Sheetflow Construction Erosion and Sediment Control

October 20, 2017

The More Grass the Cleaner the Water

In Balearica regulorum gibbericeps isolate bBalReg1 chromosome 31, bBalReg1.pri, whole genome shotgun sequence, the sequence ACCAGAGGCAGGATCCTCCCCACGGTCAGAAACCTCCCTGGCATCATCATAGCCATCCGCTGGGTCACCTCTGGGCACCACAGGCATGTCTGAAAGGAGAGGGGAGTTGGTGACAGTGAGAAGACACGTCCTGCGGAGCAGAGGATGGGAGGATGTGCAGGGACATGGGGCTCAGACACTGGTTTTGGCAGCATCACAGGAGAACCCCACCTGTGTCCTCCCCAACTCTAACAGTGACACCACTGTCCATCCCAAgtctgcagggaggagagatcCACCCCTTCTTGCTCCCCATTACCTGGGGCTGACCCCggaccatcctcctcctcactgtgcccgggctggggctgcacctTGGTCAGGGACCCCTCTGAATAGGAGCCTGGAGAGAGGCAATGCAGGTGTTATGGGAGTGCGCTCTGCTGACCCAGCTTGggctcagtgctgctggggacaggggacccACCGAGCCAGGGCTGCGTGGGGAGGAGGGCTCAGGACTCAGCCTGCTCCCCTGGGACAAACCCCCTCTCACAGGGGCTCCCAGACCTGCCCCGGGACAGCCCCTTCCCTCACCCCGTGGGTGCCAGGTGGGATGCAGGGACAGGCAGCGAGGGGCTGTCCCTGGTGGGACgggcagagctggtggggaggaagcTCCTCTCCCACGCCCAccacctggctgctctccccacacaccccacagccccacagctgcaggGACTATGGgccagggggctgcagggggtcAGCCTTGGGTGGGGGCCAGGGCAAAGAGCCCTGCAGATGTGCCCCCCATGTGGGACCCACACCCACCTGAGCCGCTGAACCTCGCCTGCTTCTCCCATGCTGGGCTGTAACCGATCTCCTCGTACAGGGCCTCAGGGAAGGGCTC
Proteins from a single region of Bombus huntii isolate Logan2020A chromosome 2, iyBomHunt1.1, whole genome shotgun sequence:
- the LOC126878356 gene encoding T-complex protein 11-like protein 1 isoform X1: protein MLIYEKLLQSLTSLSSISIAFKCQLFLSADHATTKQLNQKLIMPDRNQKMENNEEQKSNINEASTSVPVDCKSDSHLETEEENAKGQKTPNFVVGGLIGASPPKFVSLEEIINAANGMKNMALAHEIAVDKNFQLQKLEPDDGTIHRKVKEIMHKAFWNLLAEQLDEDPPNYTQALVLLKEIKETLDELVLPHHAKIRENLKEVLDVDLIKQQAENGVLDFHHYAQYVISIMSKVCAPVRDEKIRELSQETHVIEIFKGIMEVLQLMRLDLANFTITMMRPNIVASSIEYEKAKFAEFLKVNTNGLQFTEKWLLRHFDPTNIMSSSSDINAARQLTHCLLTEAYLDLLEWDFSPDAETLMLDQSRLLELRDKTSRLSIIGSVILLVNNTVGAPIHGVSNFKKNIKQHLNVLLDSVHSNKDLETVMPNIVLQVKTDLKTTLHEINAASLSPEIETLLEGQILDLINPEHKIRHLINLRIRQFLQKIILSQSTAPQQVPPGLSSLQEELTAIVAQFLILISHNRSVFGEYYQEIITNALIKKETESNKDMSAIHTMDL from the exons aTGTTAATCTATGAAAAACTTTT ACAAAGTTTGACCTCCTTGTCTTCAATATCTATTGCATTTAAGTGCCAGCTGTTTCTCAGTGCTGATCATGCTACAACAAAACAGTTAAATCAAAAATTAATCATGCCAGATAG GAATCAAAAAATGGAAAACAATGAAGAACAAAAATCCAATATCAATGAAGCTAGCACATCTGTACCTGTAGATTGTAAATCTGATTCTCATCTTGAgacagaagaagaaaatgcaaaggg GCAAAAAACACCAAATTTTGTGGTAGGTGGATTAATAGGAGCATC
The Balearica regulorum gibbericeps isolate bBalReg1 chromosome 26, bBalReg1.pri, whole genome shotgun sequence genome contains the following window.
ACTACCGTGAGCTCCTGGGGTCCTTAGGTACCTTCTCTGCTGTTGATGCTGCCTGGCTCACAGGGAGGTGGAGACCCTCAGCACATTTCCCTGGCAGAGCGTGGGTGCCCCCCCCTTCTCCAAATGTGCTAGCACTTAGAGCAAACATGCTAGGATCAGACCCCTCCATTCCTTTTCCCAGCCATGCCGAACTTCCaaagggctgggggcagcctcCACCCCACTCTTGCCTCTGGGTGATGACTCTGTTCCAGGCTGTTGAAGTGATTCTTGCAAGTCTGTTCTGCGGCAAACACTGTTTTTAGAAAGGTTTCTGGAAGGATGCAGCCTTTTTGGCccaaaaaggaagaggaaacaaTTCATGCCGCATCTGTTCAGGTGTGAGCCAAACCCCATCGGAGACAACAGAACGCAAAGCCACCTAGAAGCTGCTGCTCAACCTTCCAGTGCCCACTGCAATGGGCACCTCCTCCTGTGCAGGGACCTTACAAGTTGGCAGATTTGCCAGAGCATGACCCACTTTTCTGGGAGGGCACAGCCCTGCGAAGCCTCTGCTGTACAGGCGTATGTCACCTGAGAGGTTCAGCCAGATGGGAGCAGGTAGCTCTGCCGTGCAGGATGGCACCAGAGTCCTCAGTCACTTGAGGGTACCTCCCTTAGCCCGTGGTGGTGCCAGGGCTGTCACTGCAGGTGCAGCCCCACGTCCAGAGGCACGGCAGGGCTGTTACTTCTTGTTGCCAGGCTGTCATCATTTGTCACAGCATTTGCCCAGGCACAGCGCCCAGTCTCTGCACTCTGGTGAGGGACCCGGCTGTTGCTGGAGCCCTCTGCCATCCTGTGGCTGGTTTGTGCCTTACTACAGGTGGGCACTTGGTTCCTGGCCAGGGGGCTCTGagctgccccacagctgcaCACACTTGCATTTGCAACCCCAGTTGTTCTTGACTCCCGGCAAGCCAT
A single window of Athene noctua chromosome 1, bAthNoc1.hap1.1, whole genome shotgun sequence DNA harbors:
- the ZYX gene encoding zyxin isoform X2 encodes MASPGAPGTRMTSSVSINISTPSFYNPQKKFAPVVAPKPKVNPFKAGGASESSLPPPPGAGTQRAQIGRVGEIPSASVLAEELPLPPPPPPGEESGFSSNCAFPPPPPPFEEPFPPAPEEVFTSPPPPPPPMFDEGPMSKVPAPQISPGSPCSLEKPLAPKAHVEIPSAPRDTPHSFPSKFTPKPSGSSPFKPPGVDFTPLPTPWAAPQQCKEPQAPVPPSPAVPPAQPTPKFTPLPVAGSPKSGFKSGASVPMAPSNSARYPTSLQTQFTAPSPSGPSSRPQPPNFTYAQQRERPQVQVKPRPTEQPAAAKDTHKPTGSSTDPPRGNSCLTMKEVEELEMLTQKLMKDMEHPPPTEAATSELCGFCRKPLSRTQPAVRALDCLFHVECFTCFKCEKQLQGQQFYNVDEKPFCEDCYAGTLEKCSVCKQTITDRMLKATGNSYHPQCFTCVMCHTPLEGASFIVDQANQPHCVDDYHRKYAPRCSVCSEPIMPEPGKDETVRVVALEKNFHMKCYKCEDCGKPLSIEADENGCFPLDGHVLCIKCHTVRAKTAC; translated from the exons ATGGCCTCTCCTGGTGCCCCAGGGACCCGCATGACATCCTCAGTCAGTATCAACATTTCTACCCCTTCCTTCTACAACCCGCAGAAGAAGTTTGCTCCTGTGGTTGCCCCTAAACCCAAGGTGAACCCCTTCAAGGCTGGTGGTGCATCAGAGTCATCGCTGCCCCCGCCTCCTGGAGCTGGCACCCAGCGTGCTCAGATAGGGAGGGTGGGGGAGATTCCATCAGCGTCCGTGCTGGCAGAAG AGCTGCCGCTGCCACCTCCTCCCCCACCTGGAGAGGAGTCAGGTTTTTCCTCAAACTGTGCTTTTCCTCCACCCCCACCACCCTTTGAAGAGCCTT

The Clean Water Act requires construction sites to meet water quality standards. One of the standards is turbidity, the measure of the cloudiness of water. Turbidity is measured in NTUs, nephelometric turbidity units, using a turbidity meter. The turbidity meter shines light through a water sample and measures the light intensity difference between the light emitter and collector; the cloudier the water, the higher the NTUs. The chief cause of turbidity in construction stormwater runoff is fine soil particles; fine silts and smaller. Persistent turbidity is caused by colloidal soil, particles which are so small the soil particle’s negative electrical charge is stronger than the force of gravity. This causes the particles to remain in the water column for long periods of time. Particles of this size do not settle out. The best way to keep the colloidal particles from entering stormwater is to protect the soil surface, both from the force of raindrop impact, as well as the shear stress of flowing water. Vegetation is the single best way to protect bare soil from these forces; the more vegetative cover the better. In this video, the affect of grass cover is apparent. Turbidity samples, taken from runoff from a grassy area with 70 to 80 percent soil cover is under 25 NTUs, the allowable discharge number.

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